My father was really shouting at me

because he didn’t love himself because he didn’t love his father,

or at least 

that’s how my mother weaved it later.


I was like a mirror, too familiar to him,

a boy dumb-stunned by the big world,

empty as a jar,

empty as an afternoon 

spent watching a cork bob barely

in the ash green sleep of a small pond,

empty as cigar smoke

lifting its silent cursive

around a boy

who has nothing to say for himself.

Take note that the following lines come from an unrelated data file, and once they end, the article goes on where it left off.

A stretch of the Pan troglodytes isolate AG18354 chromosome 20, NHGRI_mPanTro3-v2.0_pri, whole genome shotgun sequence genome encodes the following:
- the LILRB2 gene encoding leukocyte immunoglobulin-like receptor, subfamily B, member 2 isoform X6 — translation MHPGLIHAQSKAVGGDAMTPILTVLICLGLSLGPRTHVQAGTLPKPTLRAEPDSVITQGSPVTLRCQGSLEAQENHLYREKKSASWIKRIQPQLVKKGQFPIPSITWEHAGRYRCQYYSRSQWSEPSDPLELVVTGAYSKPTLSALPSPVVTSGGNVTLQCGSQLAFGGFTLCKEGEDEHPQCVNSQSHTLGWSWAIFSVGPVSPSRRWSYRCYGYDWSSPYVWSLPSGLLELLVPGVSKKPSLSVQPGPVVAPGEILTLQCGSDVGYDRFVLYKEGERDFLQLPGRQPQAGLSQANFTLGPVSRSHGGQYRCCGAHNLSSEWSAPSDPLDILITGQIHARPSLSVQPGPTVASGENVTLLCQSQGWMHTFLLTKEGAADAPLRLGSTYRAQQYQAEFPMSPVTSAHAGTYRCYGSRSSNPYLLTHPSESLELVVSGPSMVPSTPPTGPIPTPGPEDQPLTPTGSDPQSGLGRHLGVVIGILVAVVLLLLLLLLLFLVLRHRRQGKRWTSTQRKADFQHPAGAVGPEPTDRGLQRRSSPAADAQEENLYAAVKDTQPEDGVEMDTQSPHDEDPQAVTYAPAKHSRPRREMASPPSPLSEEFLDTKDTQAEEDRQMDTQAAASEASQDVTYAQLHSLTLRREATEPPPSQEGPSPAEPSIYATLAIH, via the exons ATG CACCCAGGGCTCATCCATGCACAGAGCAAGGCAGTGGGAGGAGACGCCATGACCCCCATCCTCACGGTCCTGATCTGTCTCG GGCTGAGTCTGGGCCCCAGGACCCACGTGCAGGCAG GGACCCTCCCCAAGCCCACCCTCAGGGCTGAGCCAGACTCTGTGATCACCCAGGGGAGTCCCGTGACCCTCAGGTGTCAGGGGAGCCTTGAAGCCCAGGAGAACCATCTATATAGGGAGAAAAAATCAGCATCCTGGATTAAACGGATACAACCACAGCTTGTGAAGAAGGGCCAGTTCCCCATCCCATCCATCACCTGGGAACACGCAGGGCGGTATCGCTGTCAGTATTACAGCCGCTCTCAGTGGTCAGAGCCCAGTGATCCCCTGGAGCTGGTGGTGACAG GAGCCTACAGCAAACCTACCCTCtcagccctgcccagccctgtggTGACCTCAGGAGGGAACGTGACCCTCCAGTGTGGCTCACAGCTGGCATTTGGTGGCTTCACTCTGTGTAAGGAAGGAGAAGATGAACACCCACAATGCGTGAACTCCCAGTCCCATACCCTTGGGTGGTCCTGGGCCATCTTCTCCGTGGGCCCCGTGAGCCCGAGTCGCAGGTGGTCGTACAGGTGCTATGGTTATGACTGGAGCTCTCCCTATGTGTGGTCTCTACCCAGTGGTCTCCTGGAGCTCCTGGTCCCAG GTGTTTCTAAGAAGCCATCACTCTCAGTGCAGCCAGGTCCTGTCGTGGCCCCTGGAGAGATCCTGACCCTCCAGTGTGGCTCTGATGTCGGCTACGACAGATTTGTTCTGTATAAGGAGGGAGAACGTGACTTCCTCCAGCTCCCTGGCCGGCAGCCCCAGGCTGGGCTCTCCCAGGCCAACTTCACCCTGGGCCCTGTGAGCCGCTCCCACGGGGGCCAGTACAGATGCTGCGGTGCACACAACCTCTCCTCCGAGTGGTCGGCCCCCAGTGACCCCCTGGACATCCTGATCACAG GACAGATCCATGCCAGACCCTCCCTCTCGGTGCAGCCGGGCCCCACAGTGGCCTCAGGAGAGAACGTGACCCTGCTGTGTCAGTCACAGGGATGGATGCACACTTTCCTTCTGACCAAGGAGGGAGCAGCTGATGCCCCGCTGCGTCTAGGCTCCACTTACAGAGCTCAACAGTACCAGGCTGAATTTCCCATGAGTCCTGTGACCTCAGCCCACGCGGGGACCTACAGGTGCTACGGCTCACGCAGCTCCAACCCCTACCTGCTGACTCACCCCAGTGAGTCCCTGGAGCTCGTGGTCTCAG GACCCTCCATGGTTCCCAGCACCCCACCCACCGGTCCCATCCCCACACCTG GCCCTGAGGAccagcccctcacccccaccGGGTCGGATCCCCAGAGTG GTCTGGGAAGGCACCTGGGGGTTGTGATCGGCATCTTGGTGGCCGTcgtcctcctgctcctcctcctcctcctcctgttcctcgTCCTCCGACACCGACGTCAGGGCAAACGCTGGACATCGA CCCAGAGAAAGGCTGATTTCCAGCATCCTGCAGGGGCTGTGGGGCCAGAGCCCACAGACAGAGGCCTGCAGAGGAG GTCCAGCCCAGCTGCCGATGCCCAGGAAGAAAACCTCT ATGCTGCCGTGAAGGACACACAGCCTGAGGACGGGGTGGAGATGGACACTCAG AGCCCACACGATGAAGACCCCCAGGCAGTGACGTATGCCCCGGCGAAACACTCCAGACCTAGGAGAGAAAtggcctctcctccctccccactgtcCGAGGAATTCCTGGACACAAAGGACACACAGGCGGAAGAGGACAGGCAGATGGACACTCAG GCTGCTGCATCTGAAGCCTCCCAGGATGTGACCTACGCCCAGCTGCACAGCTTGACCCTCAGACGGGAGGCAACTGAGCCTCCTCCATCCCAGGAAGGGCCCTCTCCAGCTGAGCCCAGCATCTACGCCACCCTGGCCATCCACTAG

He had to know then

that the only way forward 

was away

and how the words of our fathers

pinball around our bones

dialing up different faces and shapes

until we look like one of Picasso’s people

and the ghosts have no place left to hide, 

until we're the walking arithmetic of change itself,

a portrait of a stranger

with life's first and last lesson 

chambered like a bullet 

in the rhombus of our heart in our heart.


And who could recognize himself now

here in the smoke of my decisions?